If you decide to visit Peru, you must try ceviche, a dish of a marinated raw fish or other seafood. Peruvians also specialize in other savory dishes like lomo saltado, anticucho, or papa a la huancaína (potato filled with glory!).
Peruvian cuisine is often spicy, using ají pepper as a base ingredient for several dishes. This is the case with Ají de gallina, a chicken & potato dish that uses a yellow curry-like sauce made with these peppers.
After the main course, wrap it up with an alfajor, the caramel-filled South American equivalent of a cookie!
Food in Lebanon:
Nicknamed the “Switzerland of the Middle East” since the 60s, Lebanon has one of the most traditional and culture-centric cuisines from all around the world. In Lebanese society, food means sharing time with family.
Lebanese cuisine is rich in flavors and ingredients, including a great variety of grains, starches, vegetables, fish, seafood, and sweet fruits. Lamb and goat appear in some dishes, but poultry is used more often. Parsley and chickpeas are staples in Lebanese cuisine, and locals often season their food with garlic, olive oil, or lemon juice.
Lebanon offers a great variety of dishes, so making a list of all of them is almost impossible. Nevertheless, if you decide to go there, you should definitely ask for Kibbeh or Kafta accompanied by Hummus and Tabbouleh. Falafel is always a popular vegetarian choice. For dessert, go for baklava or a piece of Kanafeh, both tasteful pastry desserts.
After Mexico, Japanese cuisine is also on UNESCO’s Intangible Cultural Heritage list!
Home to “umami” cooking, a term describing a delicious, savory flavor, Japanese cuisine revolves heavily around a base of rice or noodles, with dishes being served alongside miso soup and other side dishes like pickles and other broth-cooked vegetables.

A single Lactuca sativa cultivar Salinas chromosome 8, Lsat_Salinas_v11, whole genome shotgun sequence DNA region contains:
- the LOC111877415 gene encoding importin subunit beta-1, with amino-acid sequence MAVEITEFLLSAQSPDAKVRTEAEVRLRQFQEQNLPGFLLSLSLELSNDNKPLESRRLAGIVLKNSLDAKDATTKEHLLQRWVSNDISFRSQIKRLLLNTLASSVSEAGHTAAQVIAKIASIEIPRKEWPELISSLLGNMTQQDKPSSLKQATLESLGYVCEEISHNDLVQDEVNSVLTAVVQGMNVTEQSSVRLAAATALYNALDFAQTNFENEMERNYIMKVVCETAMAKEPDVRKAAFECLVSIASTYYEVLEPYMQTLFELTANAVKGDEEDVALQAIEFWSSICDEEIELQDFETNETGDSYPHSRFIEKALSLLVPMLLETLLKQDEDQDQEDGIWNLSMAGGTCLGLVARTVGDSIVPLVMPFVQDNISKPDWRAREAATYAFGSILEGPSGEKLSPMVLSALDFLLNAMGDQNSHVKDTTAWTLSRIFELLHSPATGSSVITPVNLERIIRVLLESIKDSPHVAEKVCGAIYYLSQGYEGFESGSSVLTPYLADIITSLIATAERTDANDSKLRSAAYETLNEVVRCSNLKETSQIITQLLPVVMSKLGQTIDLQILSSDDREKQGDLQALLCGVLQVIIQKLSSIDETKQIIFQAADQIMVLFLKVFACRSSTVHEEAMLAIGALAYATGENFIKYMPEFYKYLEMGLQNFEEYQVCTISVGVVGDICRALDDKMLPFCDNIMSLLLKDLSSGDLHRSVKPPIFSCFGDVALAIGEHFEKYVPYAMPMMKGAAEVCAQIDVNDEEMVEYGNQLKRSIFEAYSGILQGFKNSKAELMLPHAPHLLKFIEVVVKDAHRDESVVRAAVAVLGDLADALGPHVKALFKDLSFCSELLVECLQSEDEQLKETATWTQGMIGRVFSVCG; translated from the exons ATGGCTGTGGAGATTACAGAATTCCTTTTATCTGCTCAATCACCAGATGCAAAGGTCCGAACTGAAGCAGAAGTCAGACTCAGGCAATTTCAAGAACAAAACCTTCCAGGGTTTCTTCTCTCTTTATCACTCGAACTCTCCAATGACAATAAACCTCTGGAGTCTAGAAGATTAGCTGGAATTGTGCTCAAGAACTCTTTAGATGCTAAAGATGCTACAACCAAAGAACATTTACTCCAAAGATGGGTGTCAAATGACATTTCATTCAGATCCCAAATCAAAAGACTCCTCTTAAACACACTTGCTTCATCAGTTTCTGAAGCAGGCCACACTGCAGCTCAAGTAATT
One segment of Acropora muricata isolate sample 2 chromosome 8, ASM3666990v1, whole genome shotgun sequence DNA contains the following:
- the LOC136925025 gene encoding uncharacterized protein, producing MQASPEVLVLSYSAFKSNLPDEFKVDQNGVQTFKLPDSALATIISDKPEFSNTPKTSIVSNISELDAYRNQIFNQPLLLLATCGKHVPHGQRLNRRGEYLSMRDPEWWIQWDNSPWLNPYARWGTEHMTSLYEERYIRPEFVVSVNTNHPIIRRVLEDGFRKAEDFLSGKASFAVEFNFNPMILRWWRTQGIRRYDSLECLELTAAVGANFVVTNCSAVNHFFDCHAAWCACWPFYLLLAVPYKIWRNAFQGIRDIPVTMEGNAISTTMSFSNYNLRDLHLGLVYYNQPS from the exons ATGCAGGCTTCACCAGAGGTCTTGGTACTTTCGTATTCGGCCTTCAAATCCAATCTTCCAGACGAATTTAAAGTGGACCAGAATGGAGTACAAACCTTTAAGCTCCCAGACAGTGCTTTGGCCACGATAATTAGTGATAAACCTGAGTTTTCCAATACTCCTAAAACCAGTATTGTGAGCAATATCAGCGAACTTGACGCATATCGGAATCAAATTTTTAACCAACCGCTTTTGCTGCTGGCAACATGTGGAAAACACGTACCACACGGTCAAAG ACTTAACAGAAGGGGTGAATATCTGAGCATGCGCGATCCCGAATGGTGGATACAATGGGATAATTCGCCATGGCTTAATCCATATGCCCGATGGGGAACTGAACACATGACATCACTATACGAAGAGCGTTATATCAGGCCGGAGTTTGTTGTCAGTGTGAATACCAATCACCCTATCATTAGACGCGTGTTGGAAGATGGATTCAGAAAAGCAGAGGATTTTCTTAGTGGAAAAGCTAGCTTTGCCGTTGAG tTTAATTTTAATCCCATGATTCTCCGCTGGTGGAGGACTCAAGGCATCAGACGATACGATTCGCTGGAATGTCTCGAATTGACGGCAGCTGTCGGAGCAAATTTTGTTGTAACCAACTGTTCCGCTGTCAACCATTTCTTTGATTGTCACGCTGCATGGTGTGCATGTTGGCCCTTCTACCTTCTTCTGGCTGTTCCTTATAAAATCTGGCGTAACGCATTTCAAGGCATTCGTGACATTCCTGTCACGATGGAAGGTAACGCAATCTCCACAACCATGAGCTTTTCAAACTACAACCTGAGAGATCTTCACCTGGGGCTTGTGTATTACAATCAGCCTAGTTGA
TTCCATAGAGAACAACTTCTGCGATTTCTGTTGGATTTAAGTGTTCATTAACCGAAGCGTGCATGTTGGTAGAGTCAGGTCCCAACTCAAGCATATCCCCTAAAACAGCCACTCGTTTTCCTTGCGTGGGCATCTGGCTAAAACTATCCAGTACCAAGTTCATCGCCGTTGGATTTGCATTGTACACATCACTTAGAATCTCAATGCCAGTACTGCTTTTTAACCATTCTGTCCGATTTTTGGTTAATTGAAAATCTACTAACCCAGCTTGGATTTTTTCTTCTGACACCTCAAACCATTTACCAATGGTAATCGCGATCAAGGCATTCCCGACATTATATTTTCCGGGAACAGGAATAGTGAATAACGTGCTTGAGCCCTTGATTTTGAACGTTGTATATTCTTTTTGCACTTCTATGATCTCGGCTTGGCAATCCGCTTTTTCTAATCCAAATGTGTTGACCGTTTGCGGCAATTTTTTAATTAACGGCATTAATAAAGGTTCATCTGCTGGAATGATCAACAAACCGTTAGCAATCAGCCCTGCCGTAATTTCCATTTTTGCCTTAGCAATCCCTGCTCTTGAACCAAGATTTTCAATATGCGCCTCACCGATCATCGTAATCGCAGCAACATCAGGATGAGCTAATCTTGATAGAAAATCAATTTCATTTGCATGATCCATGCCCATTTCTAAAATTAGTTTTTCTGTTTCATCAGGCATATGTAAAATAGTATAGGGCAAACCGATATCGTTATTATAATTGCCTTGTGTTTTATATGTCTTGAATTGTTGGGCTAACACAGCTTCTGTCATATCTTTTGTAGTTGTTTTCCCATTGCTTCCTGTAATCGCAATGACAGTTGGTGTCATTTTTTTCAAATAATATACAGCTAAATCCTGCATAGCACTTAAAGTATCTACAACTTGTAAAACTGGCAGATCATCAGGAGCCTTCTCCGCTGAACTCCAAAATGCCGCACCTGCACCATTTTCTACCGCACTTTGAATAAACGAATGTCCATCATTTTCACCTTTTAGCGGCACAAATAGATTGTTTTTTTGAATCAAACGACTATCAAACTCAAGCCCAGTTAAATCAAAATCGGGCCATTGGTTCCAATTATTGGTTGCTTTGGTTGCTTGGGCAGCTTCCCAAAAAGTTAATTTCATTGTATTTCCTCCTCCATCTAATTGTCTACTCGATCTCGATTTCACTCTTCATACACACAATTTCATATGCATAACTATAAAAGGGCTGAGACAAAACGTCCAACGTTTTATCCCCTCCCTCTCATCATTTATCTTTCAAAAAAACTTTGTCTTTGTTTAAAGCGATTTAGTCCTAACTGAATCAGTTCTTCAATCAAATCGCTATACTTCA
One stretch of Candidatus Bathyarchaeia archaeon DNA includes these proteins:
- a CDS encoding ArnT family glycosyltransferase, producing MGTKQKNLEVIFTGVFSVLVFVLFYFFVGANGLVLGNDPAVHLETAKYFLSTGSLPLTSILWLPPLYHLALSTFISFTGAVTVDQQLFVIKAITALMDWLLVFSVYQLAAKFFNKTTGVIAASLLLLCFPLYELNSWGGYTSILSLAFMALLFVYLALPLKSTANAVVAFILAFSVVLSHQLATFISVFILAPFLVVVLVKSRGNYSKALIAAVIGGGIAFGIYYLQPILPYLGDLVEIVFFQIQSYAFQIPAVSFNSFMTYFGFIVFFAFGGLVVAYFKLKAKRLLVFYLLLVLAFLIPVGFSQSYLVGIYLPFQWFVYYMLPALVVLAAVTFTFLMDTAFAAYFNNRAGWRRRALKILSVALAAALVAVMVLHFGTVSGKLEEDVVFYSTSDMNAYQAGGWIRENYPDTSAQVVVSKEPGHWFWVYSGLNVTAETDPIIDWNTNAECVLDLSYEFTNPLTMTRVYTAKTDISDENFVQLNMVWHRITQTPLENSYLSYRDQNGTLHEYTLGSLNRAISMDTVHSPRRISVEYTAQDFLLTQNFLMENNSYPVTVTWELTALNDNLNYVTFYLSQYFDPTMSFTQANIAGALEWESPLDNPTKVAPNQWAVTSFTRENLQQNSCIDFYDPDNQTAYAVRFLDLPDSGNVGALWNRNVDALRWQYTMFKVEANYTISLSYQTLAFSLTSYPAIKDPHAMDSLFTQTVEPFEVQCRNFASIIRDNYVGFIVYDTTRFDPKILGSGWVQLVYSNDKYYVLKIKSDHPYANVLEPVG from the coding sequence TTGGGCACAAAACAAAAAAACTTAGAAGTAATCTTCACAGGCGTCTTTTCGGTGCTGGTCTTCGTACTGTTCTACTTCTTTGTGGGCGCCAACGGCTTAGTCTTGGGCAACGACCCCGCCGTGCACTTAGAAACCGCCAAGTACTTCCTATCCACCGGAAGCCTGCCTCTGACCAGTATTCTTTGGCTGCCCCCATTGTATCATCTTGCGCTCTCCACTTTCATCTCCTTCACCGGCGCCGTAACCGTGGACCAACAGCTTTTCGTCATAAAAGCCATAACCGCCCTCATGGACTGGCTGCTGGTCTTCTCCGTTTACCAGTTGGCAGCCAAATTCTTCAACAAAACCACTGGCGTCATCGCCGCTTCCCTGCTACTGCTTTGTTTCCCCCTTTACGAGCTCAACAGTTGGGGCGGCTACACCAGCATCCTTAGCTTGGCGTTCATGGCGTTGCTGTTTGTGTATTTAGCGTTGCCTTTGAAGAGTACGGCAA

Japanese people have an extremely healthy diet, with red meat, dairy products, and unhealthy fats/oils being consumed sparingly. Due to its geography, Japan instead has a seafood-heavy diet.
Japanese cooking employs a very minimalist approach, with foods usually being only boiled or seared (if not eaten raw). Recipes also focus on using seasonal ingredients.
Perennial hits include the various types of sushi, yakitori (marinated grilled chicken), ramen, yakisoba, or okonomiyaki (Japan’s unique take on pancakes).
Cuisine in India:
With a population of over 1 billion people and a colorful history, India’s culture and geography have given it a reputation for an eclectic and delicious yet healthy cuisine.
Indian cuisine is also extremely vegetarian-friendly as a lot of their recipes don’t call for meat, instead of using lentils, beans, various vegetables, grains, and spices. However, there are several popular meat dishes, such as chicken tandoori, tikka masala, or rogan josh (a somewhat spicy lamb dish).
Most dishes are served in a curry or sauce along with generous servings of vegetables and rice and/or beans. And who can forget about naan bread, a staple eaten with nearly every dish?
What are you waiting for?
Once you’ve packed your bags, the only other thing you’ll need is a hearty appetite and some curiosity.
What are you waiting for?
Get yourself out there and indulge in the best culinary experiences the world has to offer.
Also published on Medium.